Compiled by: AAP NY Chapter 3 School Health Committee
Have you seen a child in your office who reported being bullied? Have parents asked you how to address bullying with their school? How do you usually respond to concerns about bullying in your practice? Awareness of bullying is on the rise, and pediatricians can help prevent and address it.
Bullying has been defined as unwanted, aggressive behavior among school-aged children that involves a real or perceived power imbalance (see www.stopbullying.gov). This aggressive behavior is or can be repeated over time. Bullying behaviors can be verbal, social, or physical. Most bullying happens in the school building, either during or after school. Sometimes bullying can occur while traveling to or from school, in the neighborhood, or on the Internet.
Bullying has a number of physical, behavioral, and academic consequences. Medical concerns include health complaints such as headaches or stomachaches. Behavioral health effects of bullying include anxiety and depression. Academic consequences include decreased grades and missing school.
The role of the Pediatrician includes:
- Advocacy for prevention programs in schools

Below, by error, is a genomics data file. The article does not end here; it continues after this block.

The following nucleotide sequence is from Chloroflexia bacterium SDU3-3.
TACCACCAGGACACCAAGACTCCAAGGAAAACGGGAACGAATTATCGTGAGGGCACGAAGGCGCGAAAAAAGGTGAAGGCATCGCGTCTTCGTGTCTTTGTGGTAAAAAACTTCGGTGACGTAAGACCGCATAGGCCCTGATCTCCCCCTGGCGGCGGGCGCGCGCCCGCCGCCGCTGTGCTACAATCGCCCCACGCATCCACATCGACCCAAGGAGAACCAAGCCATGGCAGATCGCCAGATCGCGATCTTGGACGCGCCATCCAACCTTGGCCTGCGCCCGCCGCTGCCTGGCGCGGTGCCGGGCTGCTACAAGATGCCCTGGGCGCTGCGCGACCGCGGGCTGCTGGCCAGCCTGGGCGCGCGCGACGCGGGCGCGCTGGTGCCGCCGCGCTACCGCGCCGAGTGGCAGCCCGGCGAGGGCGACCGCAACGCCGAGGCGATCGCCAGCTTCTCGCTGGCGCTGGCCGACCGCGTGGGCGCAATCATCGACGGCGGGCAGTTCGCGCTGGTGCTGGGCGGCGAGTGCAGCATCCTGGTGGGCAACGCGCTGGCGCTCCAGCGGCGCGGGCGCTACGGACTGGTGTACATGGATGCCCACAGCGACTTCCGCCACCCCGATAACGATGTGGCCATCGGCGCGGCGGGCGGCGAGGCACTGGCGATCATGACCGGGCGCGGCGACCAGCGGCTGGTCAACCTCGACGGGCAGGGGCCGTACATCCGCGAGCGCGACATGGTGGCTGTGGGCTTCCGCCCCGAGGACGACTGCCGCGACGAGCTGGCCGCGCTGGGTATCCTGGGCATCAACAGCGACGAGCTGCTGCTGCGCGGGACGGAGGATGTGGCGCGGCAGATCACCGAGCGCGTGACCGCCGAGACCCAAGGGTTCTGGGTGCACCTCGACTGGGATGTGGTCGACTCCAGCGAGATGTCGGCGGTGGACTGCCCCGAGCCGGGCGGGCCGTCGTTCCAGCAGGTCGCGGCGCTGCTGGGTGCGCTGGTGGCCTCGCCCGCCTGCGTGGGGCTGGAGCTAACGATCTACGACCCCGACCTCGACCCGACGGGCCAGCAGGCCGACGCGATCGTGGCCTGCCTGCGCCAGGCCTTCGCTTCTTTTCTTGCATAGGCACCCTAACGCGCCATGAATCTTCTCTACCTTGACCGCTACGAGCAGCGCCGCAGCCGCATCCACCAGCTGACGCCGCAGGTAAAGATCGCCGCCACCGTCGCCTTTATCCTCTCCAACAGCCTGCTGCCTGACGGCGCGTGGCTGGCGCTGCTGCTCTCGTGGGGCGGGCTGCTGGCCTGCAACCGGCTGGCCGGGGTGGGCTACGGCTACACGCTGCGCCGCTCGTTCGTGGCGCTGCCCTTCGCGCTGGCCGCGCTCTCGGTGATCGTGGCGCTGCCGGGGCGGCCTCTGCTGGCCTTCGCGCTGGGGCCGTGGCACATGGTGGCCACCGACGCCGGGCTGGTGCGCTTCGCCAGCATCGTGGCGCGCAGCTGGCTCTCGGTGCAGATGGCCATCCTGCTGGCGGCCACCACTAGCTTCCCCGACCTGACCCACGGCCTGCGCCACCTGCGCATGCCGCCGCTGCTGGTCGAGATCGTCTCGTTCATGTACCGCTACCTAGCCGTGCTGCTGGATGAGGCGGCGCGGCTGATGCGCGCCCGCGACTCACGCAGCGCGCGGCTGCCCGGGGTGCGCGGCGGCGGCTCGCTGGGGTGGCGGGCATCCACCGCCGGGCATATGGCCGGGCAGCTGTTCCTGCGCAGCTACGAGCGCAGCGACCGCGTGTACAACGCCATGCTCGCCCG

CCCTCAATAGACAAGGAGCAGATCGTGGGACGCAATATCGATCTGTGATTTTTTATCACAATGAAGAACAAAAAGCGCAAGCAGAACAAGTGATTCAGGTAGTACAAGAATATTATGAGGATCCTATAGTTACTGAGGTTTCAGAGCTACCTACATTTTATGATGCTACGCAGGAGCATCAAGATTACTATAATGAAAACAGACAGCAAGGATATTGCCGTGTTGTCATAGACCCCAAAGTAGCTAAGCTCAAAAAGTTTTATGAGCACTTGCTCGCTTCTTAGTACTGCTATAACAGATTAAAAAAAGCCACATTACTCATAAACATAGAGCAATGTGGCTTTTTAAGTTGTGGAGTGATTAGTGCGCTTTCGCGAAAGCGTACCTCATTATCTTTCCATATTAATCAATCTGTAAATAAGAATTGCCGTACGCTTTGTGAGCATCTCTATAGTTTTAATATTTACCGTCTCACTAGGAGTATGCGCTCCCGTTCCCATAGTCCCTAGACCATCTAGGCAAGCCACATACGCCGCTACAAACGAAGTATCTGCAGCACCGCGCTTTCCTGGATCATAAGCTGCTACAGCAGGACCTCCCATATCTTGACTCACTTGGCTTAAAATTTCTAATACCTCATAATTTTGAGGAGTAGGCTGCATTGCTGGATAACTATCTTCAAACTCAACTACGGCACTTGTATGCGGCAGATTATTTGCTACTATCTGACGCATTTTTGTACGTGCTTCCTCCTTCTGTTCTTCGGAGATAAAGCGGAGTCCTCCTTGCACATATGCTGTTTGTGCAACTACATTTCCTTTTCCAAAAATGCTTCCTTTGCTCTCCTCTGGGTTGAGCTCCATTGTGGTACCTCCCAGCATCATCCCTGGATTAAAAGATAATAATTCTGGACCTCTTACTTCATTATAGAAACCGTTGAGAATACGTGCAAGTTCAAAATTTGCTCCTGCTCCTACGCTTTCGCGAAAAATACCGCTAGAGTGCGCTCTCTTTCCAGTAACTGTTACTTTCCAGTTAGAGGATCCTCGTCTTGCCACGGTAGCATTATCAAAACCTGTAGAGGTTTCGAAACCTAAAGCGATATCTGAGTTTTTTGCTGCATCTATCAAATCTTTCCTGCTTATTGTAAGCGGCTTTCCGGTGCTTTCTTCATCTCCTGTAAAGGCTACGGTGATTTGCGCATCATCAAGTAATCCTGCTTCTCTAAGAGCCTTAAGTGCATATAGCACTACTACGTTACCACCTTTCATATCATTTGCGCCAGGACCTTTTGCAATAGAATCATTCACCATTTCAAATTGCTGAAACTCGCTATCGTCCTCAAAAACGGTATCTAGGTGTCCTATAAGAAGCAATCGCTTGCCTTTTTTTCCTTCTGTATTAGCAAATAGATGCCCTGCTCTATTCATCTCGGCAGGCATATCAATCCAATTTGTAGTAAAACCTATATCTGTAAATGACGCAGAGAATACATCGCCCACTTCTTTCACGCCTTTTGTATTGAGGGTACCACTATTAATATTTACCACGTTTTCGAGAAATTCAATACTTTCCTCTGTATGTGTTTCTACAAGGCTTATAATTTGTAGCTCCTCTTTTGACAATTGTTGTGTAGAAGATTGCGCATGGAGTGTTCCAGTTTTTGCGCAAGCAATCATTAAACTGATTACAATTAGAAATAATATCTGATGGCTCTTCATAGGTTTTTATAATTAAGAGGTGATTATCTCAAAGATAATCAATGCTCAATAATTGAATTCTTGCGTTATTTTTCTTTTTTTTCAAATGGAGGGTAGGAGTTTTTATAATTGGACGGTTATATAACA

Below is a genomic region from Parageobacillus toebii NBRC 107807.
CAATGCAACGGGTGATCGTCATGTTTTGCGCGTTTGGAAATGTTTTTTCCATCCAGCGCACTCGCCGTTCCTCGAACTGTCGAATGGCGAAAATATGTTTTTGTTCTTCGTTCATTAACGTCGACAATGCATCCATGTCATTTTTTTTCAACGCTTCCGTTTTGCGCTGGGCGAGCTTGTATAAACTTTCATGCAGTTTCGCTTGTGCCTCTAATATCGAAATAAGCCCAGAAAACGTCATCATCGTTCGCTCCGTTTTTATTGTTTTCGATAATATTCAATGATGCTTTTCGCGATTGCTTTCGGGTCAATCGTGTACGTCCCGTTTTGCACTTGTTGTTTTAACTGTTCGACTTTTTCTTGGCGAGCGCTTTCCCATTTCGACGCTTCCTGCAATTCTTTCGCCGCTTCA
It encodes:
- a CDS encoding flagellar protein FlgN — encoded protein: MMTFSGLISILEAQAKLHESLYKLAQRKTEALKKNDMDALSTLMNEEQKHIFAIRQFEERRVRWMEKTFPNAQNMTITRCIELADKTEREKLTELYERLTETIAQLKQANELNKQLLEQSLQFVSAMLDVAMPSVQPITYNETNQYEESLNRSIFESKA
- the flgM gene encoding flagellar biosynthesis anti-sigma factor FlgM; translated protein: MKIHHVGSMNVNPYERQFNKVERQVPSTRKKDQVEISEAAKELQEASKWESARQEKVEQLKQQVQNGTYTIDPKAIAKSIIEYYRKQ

- Screening and identification
- Providing resources for the child and their family
We hope that you find the resources listed below helpful to your practice:
Medical Provider Resources
- The Resilience Project (AAP)
- StopBullying.gov (U.S. Health and Human Services)
- CDC – Youth Violence – Preventing Bullying
- Children’s Hospital of Philadelphia – Center for Injury Prevention – Bullying in Schools
- American Psychological Association – Bullying and School Climate
New York School District Information
- Dignity for All Students Act (NYS Law)
- Respect for All (NYC Public Schools)
- Advocates For Children’s Guide to Preventing & Addressing Bullying
- Guia de AFC para Prevenir y Tratar el Bullying
- Advocates for Children (resources on charter schools and in other languages)